Statin drugs may be dangerous for reasons far beyond what was mentioned above. Statins, for example, interfere with normal liver metabolism, resulting in alarming deficiencies of CoQ10 in the body's cells, leading to heart problems and chronic fatigue. By blocking the production of cholesterol, statins also interfere with the production of sex hormones and vitamin D.
If you're on statin drugs, and you've lost your sex drive, feel tired all the time, and have poor bone density, these aren't coincidences. The drugs can cause these problems, all of which are of course treated with more drugs rather than just taking patients off the statin drugs and resorting to natural cholesterol solutions.
People who take statin drugs to "control" their cholesterol are literally swallowing a lie. Take it from me, with HDL cholesterol of 62 and LDL cholesterol of 67, you don't need drugs to have healthy cholesterol. The hyping and marketing of statin drugs is nothing more than a profiteering scam based on fraudulent science, selective reporting, and disease mongering.
Expert opinions on Lescol:
Baycol is actually just one of an entire class of popular cholesterol lowering drugs, or statins, which include these major names -- Lipitor, Zocor, Lescol, Mevacor and Pravachol.
Prescription Medicines, Side Effects and Natural Alternatives by American Medical Publishing, page 56
One type of drug used to bring down cholesterol is the HMB-CoA reductase inhibitor. Examples include fluvastatin (Lescol), lovastatin (Mevacor), pravastatin (Pravachol), and simvastatin (Zocor). HMB-CoA is an enzyme necessary in the early stages of cholesterol synthesis; by blocking its action, these drugs reduce the production of cholesterol in the liver.
Smart Medicine for Healthier Living by Janet Zand LAc OMD, Allan N. Spreen MD CNC and James B. LaValle RPh ND, page 195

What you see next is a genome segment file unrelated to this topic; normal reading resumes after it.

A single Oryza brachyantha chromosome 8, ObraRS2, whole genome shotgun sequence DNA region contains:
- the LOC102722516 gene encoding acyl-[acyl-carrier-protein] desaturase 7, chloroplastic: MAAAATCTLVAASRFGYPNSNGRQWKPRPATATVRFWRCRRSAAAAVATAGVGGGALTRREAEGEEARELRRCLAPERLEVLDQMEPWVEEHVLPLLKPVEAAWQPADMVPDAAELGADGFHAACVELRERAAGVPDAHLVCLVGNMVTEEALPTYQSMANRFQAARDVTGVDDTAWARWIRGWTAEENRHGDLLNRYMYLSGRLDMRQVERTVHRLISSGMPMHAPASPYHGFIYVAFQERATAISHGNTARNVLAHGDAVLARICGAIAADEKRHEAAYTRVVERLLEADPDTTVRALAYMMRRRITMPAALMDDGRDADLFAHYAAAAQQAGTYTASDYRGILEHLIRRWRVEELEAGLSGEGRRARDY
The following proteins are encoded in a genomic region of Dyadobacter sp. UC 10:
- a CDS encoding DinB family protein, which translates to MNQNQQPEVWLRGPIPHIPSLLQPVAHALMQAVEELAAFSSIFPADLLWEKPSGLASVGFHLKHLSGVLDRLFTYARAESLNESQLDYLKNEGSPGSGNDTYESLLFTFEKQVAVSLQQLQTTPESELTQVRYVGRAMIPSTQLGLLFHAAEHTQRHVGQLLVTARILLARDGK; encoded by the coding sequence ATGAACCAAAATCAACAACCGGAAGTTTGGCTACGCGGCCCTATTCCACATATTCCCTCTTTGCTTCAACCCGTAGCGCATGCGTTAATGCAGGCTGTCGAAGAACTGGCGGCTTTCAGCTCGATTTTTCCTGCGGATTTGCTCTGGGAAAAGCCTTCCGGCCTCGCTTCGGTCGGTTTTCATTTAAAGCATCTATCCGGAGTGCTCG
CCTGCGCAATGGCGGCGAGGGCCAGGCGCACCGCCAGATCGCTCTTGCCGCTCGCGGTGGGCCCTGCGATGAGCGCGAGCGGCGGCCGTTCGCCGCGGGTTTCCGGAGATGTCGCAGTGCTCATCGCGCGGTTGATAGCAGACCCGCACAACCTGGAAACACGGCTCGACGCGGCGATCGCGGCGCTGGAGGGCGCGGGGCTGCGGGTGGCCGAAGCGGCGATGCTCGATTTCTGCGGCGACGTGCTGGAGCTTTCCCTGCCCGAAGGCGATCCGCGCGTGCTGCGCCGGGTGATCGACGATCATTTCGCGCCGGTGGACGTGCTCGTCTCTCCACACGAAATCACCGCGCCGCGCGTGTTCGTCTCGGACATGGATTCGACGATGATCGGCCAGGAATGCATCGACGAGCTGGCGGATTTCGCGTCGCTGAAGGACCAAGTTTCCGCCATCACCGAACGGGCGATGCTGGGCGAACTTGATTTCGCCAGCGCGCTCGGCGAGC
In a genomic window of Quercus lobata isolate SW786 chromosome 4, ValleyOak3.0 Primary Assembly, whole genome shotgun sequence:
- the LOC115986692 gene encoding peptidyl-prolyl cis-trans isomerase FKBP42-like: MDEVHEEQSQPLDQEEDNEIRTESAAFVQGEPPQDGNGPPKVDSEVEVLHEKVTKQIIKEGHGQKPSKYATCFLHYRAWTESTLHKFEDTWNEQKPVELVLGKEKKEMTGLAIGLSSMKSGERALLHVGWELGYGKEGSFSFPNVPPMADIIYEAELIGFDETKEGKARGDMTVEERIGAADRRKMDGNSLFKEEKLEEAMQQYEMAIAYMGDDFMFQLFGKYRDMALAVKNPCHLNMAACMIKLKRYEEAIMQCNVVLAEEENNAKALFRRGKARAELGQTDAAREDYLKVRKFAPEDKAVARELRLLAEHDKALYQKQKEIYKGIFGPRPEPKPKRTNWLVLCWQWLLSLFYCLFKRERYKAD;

FDA announced on August 8, 2001 that Bayer Pharmaceutical Division is voluntarily withdrawing Baycol (cerivastatin) from the U.S. market because of reports of sometimes fatal rhabdomyolysis, a severe muscle adverse reaction from this cholesterol-lowering (lipid-lowering) product. The FDA agrees with and supports this decision.
"Baycol Information" by the FDA (Aug. 8, 2001)
Five statins remain on the market -- lovastatin (Mevacor), simvastatin (Zocor), pravastatin (Pravachol), atorvastatin (Lipitor) and fluvastatin (Lescol). Each of these can cause Myositis.
Bottom Line Yearbook 2004 by Bottom Line Personnel, page 199
Animal studies consistently show a cancer-causing effect for the two most popular classes of cholesterol-lowering drugs, the fibrates or fibric acid derivatives, which include clofibrate (ATROMID-S) and gemfibrozil (LOPID), and the widely used statin drugs, fluvastatin (Lescol), lovastatin (MEVACOR), pravastatin (PRAVACHOL), and simvastatin (ZOCOR).
Worst Pills, Best Pills by Sidney M. Wolfe MD and Larry D. Sasich PharmD MPH, page 56
As it turns out, at least 81 more deaths were connected to Baycol's sisters -- Mevacor, Pravachol, Zocor, Lescol and Lipitor.
Prescription Medicines, Side Effects and Natural Alternatives by American Medical Publishing, page 61